Facial Youth: “A liquid cleanser. It contains no animal, no vegetable fat. It cannot assimilate in any way with the skin. It simply cleans to the depths, then departs.”
Youth Cream: “It contains a dozen ingredients, including all the best that science knows to foster, feed and protect the skin. Also products of both lemon and strawberry.”
Hair Youth: “I apply it with an eyedropper, directly to the scalp. It cleans and stimulates, feeds and tones.”
The skin cleanser, skin cream and hair tonic traded on Edna Wallace Hopper’s youthful complexion – skipping over her face-lifts – and full head of hair.
I could easily pass for twenty. I look, some say, like my own grand-daughter. School-boys flirt with me on the street.
My skin is like a baby’s. My complexion like a debutante’s. My hair is abundant, lustrous and silky. It has never begun to turn gray. I am young in body and in spirit, bubbly with vitality.
The Youth Cream was manufactured in two forms: a cold cream type sold in jars; and a vanishing cream formulation sold in jars and tubes. A complexion clay was included as this type of cosmetic was very popular in the United States in 1922.
See also: Complexion Clays and the A.M.A.
The face powders came in two forms: Youth Cream Powder (heavy) containing Youth Cream; and Face Powder (light). Both types of powder came in White, Flesh and Brunette shades.
Also see the company brochure: How I keep young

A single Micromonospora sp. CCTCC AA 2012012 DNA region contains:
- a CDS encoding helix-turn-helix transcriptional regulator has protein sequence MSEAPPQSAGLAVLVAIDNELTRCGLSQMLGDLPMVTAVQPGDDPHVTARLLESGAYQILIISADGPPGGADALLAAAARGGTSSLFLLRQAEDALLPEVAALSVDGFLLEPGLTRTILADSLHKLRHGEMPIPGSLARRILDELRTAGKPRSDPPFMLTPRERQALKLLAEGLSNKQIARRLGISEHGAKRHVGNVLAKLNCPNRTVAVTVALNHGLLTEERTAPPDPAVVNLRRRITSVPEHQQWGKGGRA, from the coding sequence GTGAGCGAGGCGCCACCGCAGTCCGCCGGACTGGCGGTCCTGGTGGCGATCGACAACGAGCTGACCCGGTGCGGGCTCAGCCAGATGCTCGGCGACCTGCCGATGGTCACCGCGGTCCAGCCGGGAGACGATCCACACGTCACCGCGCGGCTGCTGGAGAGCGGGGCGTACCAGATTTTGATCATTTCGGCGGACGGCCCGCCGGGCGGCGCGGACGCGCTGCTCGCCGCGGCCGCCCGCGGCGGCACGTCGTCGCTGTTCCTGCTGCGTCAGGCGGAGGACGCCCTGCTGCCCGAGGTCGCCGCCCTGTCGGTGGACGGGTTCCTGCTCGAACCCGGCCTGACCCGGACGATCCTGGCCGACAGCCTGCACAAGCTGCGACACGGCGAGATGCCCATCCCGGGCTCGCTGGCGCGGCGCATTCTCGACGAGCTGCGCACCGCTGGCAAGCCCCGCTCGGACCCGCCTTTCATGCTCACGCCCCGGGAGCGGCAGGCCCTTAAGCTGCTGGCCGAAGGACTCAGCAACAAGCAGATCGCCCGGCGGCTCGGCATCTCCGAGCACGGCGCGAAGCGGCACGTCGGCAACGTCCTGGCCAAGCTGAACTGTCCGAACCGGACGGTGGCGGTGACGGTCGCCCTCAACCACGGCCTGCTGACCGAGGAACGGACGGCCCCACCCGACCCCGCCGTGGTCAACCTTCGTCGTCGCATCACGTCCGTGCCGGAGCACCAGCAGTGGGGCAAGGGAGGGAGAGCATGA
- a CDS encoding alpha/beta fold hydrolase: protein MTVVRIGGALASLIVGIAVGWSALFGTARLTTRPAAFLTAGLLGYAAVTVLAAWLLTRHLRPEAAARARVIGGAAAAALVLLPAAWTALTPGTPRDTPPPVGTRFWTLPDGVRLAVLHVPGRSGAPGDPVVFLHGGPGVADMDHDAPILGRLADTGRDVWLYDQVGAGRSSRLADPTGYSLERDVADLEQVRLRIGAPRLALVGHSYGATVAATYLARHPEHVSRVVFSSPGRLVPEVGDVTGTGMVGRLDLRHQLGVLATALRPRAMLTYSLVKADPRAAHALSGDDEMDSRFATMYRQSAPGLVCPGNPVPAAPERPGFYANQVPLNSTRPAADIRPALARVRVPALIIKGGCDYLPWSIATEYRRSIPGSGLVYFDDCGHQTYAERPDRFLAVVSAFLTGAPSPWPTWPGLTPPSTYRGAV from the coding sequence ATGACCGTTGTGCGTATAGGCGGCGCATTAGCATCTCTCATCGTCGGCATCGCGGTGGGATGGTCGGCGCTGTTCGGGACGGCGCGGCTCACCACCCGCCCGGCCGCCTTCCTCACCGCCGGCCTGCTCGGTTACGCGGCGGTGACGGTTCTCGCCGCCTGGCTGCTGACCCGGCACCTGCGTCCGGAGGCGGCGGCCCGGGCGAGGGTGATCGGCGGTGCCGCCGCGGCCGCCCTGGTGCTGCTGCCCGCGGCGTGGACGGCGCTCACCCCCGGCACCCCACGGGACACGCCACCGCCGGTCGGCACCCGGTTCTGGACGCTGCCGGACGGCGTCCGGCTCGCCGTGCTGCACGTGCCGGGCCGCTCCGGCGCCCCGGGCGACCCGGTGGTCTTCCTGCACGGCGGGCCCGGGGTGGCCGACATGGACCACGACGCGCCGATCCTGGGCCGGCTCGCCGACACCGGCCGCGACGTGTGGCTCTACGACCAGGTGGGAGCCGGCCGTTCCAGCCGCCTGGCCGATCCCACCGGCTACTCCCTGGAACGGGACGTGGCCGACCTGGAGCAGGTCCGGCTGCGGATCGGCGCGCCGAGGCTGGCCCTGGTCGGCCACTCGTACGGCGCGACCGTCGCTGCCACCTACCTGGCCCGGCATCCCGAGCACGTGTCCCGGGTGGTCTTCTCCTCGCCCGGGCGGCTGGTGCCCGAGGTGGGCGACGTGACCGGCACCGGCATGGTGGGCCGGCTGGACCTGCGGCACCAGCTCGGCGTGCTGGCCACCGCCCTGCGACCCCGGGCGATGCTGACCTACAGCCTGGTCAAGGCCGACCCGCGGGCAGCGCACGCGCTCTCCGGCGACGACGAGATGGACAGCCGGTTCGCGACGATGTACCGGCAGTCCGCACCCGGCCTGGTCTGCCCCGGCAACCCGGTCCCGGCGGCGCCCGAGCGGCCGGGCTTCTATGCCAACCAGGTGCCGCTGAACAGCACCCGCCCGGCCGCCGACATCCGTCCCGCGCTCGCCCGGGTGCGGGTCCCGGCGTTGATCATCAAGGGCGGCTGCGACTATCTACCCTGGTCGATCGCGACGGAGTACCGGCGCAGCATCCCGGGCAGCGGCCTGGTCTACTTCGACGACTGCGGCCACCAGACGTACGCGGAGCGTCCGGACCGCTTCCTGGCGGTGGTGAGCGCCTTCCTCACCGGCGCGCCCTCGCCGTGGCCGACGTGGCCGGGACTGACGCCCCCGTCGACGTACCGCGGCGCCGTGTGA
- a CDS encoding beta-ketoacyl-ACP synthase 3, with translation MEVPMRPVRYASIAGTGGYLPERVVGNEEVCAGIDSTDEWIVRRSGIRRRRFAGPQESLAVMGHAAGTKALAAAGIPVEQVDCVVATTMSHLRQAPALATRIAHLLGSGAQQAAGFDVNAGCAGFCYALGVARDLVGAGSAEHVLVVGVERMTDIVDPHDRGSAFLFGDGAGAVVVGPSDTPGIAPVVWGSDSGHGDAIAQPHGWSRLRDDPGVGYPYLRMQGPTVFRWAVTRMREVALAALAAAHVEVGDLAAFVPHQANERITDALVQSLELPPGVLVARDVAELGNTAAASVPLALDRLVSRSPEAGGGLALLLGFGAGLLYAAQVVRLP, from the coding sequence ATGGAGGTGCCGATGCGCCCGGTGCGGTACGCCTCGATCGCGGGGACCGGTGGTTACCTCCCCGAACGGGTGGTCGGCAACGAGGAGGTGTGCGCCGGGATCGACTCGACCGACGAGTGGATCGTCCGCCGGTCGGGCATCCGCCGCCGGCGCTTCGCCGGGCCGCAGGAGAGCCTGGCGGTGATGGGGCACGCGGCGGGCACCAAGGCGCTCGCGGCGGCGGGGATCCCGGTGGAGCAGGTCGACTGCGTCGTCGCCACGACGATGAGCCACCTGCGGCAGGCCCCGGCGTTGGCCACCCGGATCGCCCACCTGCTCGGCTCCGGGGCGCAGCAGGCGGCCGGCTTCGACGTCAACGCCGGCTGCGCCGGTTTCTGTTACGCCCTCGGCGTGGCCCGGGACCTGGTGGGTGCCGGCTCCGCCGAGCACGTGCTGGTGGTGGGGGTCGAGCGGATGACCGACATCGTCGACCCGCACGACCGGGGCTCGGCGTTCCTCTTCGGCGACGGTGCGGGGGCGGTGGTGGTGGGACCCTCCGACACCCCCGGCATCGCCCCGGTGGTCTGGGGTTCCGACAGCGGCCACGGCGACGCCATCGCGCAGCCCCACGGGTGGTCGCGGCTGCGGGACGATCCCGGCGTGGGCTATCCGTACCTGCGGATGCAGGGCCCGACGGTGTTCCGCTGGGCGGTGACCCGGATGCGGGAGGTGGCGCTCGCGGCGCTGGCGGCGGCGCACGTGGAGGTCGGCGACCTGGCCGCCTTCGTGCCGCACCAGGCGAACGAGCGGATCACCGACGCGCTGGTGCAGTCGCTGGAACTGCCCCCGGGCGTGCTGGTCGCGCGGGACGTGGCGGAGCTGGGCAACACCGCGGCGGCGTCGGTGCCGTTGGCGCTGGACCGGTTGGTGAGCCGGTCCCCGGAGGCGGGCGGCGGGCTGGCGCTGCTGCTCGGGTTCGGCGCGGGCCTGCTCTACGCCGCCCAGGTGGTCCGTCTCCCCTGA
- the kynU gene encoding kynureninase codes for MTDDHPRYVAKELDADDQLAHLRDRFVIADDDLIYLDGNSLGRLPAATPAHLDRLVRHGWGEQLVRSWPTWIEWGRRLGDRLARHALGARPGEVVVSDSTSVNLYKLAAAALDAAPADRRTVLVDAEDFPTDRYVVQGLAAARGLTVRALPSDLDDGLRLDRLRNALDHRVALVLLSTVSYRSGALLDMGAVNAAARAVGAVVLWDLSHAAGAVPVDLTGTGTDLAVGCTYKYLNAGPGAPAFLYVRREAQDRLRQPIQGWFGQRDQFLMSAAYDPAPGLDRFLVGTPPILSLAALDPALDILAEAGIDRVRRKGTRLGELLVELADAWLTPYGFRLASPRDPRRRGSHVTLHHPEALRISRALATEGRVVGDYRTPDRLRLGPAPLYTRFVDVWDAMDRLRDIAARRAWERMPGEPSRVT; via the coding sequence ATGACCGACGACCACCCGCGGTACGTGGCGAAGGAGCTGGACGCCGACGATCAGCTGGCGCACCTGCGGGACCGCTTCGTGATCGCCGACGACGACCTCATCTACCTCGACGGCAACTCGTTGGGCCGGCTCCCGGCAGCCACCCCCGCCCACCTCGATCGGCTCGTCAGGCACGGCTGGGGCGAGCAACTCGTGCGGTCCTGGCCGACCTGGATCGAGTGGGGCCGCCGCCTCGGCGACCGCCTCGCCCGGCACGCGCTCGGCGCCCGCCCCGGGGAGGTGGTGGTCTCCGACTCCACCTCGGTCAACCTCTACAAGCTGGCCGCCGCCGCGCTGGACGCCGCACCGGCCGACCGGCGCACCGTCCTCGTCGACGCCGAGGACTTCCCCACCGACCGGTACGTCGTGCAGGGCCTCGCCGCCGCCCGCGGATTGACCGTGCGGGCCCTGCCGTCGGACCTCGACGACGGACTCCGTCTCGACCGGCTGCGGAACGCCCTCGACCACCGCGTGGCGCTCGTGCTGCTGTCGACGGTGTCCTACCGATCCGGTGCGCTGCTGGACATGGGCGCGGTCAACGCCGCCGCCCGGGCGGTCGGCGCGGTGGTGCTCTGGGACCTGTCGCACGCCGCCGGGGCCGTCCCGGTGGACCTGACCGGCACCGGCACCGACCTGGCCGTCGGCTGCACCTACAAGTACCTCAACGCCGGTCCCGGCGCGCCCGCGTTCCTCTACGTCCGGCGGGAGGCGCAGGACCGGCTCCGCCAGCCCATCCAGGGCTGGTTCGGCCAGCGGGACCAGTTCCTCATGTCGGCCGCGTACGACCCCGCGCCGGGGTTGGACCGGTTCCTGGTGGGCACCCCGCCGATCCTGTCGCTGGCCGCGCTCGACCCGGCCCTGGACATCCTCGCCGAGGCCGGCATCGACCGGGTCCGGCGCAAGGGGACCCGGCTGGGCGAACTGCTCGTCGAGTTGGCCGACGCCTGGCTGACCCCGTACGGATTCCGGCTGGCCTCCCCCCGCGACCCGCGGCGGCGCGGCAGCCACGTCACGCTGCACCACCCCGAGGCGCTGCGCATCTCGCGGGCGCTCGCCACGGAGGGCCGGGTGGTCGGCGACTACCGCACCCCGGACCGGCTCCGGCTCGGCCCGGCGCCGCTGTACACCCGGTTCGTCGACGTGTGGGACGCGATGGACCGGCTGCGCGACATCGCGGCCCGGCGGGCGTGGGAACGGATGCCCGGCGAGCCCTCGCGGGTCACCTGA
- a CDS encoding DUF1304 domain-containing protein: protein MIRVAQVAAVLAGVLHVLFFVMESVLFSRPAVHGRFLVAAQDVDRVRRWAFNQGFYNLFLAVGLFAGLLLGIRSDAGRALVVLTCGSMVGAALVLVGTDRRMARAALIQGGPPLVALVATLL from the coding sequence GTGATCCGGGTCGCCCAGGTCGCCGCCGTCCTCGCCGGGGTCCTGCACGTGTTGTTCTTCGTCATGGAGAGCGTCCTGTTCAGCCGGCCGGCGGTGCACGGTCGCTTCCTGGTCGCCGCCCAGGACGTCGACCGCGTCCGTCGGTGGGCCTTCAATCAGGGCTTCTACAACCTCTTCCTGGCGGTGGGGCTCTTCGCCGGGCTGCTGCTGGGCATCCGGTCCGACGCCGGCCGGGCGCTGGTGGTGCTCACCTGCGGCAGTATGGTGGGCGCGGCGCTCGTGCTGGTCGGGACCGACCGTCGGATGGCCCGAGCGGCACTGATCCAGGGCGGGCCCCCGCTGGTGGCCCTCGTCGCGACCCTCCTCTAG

Later skin-care and make-up additions to the range included: No-Shine, an astringent cream; Freckle Cream; Youth Hand Lotion, for face, hands and arms; Liquid Nail Polish; Lipstick in Nature and Brilliant shades; Eyelash-Eyebrow Beautifier; and Compact Rouge in Nature, Orange-Kiss and Brilliant shades.
Added toiletries were Youth Cream Beauty Soap, Toilet Powder, Cream Deodorant, Beauty Talc, Hair Remover (Depilatory), Eye Bath, Quindent toothpaste along with assorted hair-care products.
Also see the company brochure: My Beauty
In 1929, Edna Wallace Hopper, Inc. combined with Kissproof, Inc. to form Hopper-Kissproof, Inc. A further amalgamation took place in 1930 when Hopper-Kissproof combined with Louis-Philippe, Inc. and Neet. Inc. The new company was to have been called Superior Products but after the exchange of shares took place it became Affiliated Products. Otis E. Glidden was made president of the new company and G. Roy Glidden became its secretary and treasurer. G. Roy Glidden died in 1934 and was followed by his father Otis E. Glidden in 1935. The following year Affiliated Products became a group within the American Home Products, a corporation established in 1926.